I have been asked sometimes, and I ask myself, to what extent the dimension $1+3$ is important for our real world, say compared to an hypothetic $(1+d)$-dimensional world. I have two answers in mind.

- The Huyghens principle. If you switch off a point source of light, then a point situated at distance $L$ will be in dark after time $\delta t=L/c$ ($c$ the speed of light). This would be false in dimension $1+2$ for instance, even if the energy would be very low after $\delta t$.
- Chemistry is a consequence of quantum mechanics. Mathematically it involves the linear representations of the rotation group. In $1+2$ dimensions, the group is $SO_2$, which is abelian and isomorphic to a circle ; its representations are one-dimensional, associated with linear characters. In our world, the groups $SO_3$ is not abelian and the situation is way richer. In particular, we have a notion of spin.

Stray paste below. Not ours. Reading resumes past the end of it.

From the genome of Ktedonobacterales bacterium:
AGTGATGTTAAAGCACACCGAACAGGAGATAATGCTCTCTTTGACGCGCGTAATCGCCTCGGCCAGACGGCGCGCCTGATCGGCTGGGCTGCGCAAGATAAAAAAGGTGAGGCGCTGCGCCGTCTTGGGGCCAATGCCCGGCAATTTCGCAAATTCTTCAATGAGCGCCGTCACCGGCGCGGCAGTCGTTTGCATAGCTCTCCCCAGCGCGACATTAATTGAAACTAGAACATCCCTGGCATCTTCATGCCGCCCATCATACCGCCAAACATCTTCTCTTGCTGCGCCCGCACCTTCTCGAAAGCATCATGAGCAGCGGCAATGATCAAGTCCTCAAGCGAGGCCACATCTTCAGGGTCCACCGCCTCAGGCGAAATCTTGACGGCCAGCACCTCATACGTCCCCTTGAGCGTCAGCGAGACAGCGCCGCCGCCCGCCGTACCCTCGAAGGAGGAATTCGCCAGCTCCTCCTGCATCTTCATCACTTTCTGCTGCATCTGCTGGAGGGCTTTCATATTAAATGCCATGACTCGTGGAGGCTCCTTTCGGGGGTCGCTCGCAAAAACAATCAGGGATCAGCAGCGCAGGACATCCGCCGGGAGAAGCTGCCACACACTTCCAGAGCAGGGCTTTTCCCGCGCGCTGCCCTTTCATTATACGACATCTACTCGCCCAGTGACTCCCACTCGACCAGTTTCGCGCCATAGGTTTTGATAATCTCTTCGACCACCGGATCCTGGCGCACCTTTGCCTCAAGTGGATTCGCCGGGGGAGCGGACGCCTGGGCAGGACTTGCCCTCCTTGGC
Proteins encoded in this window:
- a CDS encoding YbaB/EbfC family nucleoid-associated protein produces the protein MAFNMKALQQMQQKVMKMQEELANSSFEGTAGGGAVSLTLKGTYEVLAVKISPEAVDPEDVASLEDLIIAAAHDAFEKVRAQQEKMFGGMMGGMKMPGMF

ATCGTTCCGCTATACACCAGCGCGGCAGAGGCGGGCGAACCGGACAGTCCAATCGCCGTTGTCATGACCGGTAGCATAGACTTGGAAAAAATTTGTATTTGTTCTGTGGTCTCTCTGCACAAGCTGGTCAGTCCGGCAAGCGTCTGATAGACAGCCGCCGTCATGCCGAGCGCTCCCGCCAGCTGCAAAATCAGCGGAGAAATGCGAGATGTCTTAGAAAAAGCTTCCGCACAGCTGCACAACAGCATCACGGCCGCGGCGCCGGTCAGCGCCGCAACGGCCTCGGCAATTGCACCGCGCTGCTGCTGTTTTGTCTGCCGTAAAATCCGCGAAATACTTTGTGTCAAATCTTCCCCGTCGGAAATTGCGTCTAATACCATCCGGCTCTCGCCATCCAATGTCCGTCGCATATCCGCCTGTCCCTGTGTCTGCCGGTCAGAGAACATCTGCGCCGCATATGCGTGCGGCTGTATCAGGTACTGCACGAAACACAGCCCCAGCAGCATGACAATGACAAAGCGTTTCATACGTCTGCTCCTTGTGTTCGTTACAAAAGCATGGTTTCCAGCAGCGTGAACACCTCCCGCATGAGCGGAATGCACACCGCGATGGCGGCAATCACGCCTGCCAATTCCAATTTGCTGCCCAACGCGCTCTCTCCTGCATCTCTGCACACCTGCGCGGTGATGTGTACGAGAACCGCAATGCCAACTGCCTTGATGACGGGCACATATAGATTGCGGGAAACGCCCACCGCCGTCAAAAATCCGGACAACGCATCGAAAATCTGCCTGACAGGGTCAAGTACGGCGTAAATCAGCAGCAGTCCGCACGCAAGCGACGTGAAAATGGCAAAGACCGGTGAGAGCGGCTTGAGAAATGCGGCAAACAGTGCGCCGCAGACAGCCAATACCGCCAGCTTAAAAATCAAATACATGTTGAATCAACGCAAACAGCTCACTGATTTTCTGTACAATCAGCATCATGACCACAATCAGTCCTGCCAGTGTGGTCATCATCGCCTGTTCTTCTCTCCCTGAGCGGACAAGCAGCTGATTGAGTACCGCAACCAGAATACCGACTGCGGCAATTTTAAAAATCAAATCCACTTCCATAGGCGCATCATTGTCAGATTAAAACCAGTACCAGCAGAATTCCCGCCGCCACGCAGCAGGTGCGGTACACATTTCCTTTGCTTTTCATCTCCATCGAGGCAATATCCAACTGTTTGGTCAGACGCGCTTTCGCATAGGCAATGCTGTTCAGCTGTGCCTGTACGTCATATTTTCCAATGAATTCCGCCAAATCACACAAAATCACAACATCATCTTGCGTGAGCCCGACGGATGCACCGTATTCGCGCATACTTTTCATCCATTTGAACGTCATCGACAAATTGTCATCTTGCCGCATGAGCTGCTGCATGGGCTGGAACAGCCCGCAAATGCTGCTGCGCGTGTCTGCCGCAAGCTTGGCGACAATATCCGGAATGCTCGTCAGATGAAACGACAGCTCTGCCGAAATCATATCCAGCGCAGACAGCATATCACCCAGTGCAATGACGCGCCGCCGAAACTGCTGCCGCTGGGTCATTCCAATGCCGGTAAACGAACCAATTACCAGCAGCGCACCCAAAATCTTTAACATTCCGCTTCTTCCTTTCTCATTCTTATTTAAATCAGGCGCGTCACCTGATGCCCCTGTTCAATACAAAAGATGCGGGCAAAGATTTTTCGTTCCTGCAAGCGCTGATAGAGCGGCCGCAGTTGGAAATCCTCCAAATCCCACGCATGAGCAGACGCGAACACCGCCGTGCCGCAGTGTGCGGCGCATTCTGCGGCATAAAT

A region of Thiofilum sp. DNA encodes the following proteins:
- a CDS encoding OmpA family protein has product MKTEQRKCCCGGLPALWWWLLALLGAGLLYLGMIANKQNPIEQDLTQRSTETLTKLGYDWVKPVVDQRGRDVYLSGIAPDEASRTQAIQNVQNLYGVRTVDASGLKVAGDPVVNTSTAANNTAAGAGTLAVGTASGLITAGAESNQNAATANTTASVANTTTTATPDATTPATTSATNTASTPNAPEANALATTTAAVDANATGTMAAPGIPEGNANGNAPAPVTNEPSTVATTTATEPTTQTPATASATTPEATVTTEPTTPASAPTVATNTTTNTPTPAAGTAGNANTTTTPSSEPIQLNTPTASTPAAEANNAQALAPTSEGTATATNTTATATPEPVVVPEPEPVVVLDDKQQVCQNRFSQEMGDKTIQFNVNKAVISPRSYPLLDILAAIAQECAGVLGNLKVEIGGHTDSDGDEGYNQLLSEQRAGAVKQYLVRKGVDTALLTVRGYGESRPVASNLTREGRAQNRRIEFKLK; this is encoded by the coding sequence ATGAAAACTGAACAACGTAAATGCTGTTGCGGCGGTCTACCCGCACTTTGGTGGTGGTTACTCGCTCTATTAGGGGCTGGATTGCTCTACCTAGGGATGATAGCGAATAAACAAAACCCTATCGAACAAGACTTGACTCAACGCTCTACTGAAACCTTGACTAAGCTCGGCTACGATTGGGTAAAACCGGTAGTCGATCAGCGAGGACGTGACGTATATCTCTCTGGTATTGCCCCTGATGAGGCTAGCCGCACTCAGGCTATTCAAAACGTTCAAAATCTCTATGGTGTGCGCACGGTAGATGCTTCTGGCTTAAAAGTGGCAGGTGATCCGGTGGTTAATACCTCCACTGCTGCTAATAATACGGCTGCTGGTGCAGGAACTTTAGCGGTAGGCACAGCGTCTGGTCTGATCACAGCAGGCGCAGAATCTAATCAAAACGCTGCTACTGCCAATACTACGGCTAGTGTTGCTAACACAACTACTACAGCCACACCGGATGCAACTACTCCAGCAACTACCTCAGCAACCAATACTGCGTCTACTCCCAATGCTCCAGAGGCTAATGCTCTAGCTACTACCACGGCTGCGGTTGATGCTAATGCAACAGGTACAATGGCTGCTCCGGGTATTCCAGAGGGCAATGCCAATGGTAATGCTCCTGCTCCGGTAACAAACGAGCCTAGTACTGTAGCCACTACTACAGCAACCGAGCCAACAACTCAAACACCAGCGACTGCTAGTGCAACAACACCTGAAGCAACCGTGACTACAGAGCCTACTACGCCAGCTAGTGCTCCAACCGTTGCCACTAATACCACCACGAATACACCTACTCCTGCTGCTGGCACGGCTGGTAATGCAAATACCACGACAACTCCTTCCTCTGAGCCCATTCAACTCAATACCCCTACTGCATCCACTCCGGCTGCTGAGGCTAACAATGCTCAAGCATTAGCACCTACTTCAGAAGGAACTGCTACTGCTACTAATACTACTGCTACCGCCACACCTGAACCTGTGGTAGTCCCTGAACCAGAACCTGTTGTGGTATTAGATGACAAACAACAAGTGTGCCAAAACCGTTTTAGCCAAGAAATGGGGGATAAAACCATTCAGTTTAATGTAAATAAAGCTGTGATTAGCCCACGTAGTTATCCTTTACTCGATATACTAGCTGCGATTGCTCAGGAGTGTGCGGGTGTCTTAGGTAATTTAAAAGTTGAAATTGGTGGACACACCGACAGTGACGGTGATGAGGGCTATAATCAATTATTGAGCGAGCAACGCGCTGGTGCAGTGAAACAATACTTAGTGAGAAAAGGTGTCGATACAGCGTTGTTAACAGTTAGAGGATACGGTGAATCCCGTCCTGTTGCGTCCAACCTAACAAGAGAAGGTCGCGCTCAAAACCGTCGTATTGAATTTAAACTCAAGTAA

What are other manifestations of the dimension $1+3$ in our real world ?

In order to limit this discussion to a reasonnable extent, I assume that the Physics of a hypothetic world would be based on equations similar to those we already know. In particular, second-order differential operators would be at stake, because of their nice mathematical properties (maximum principle, ...)

Just Six Numbers(written for non-professionals). Glancing through it, I think his strongest point concerning why 1+3 is special is the one mentioned in Nemo's answer: orbits are stable under a force obeying an inverse square law, but not under one obeying an inverse cube law. $\endgroup$ – Will Brian Nov 17 '17 at 14:38